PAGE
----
Aanchal Malhotra’s new book is a balm on the wounds of Partition
Among my fondest memories of my grandmother are her stories of her ancestral home and the stories of the family she married. She was not a refugee from Partition – my grandfather had emigrated with his nuclear family to Lucknow five years before the Muslim League’s Direct Action Day. But almost all of his relatives remained in undivided Bengal and the family would look forward to their annual visits during Durga Puja – celebrated with great pomp at the feudal estate of his in-laws.
Buy now | Our best subscription plan now has a special price
At some point in Grandma’s story, there was a pause. Durga Puja tours are now done in Calcutta or other places in West Bengal. Grandma died when I was too young to connect the dots and relate this change in puja location to the score. Years later, as a history student, I did. But Grandma, too, barely mentioned Partition. And it remains a subject of curiosity.
Grandma’s stories kept coming back to me as I read Aanchal Malhotra‘s, in the language of remembrance; The legacy of the score. In his previous book, Remnants of Separation, Malhotra brought the memory of the Partition to life through objects such as jewelry, utensils, books, and even intangible artifacts such as ways of speaking. The language of memory concerns somewhat different memory carriers. These are personal stories, many of which have been passed down from generation to generation. Like my grandmother’s stories, these stories are less genealogical stories, more stories, many times even vignettes. Like my grandmother who spoke of Jessore, Barisal, Khulna – places where she once had family – their rivers, ponds, fish and vegetables, friends and neighbours, not India or Pakistan, respondents from Malhotra, too, rarely mentions the two countries. As she writes, “Silence can also carry, practiced by many and augmented by gestures of pain. But in the end there is something extraordinary Partition which denies South Asians the luxury of ignoring or moving past it, prohibiting it from stepping out of the realm of private conversation into the public realm so it can be discussed and reconciled. For many, the subject is viscerally locked in shame and fear, anger and bitterness, adding to the difficulty of speaking out.” And yet, The Language of Remembering is not about grudges. Unlike perhaps the best-known tradition of score literature, violence is not the leitmotif of Malhotra’s narrative.
Instead, her skills as an interviewer inspire many of her respondents to dig deeper within themselves. Belonging, she writes, conveying the sentiments of her respondents, “may not be a physical space but a meaning that we carry in our bodies and pass on to generations.” It goes further than the name of a place or ‘a stamp on the passport. It is as deep as the ground of the Earth”.
But belonging is also something imposed by Partition. Torn from their homes and livelihoods, the refugees, including Malhotra’s grandparents, had to rebuild their lives from scratch. There was no time to mourn what they had left behind. Partition remained engraved in the memories not as a wound as it is commonly described but “more like a scar, indelible, always present”.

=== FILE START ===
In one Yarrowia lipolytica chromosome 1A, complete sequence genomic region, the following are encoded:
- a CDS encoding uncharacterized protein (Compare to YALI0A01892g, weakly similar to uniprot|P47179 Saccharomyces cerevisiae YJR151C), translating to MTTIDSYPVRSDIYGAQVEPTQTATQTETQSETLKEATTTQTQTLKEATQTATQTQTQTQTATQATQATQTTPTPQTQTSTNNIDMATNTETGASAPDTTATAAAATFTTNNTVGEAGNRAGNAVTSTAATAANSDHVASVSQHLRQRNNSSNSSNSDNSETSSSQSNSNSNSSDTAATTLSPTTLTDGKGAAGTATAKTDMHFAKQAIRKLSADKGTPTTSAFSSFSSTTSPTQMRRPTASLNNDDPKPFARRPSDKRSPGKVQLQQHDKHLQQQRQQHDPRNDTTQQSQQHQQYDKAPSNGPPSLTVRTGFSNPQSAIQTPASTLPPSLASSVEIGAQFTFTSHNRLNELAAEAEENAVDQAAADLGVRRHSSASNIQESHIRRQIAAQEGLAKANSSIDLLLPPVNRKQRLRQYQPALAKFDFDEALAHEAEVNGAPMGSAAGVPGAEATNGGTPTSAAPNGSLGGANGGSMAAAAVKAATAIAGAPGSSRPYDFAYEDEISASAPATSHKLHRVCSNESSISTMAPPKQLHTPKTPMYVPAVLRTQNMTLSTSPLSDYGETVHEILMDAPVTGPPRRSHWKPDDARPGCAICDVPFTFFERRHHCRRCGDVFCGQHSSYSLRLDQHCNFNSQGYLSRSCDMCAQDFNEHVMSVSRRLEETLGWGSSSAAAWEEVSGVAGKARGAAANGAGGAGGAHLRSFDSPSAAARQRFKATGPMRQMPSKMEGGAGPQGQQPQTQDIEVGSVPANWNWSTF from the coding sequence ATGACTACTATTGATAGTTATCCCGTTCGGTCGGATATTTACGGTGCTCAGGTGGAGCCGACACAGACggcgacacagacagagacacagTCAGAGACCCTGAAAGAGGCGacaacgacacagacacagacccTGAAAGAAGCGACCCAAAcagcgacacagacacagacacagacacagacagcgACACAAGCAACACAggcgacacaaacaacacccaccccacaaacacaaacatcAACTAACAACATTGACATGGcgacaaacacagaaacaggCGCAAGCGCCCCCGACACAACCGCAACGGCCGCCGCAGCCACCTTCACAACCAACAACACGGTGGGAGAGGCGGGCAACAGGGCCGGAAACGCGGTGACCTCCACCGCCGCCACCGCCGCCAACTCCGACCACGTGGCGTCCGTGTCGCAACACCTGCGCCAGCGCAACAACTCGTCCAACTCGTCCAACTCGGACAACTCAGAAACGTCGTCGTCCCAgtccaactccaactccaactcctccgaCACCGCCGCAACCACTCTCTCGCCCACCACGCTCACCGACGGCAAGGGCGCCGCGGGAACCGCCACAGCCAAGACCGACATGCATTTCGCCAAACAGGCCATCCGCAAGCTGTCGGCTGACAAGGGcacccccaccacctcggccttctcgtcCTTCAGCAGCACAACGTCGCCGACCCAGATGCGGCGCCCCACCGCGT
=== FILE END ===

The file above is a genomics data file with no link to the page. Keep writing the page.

But it is not that the respondents of Malhotra avoid talking about violence. One, for example, recounts being haunted by a bloodstained account book, the family’s only physical remnant from the pre-Partition era. Her family still observes August 14 as a day of mourning. As Malhotra writes, “the very word ‘Partition’ has become a feeling, an experience, a the storya memory, a burden, a wound, a war, all at once”.
It is this ability to create a layered narrative that is Malhotra’s strength. In 24 chapters with evocative titles, it lets the experiences of its respondents speak for themselves and details how the momentous event has become part of the collective memory.
In the final part of his book, Malhotra discusses the government’s decision to observe August 14 as a day of remembrance for the horrors of partition. Such a memory cannot be one-sided, she rightly says. “It cannot apply exclusively to Indians and must extend beyond our borders, potentially paving the way for cross-border conversations and progressive reconciliation.” And commemoration should not only be about community horror or violence, but should also look “both outward to our community and inward to our families in order to understand the grief, the trauma generational and the tendency to division”.
If there’s one overarching message in Language of Remembering, it’s that of empathy – a quality she also brings to her writing. It is a tale of the human bonds and relationships that once existed between communities. It reminded me of grandmother’s stories about Muslim neighbors who participated in Durga Puja and the baithaks in which his lawyer father-in-law received his clients and colleagues, Hindus and Muslims. With a smirk, Grandma often concluded that there would be separate utensils for Muslims.
Malhotra hopes efforts like his will inspire peace and reconciliation. It should, as she says in another place, also lead to a reflection on how wrong we have been even at times when we have made connections and forged relationships.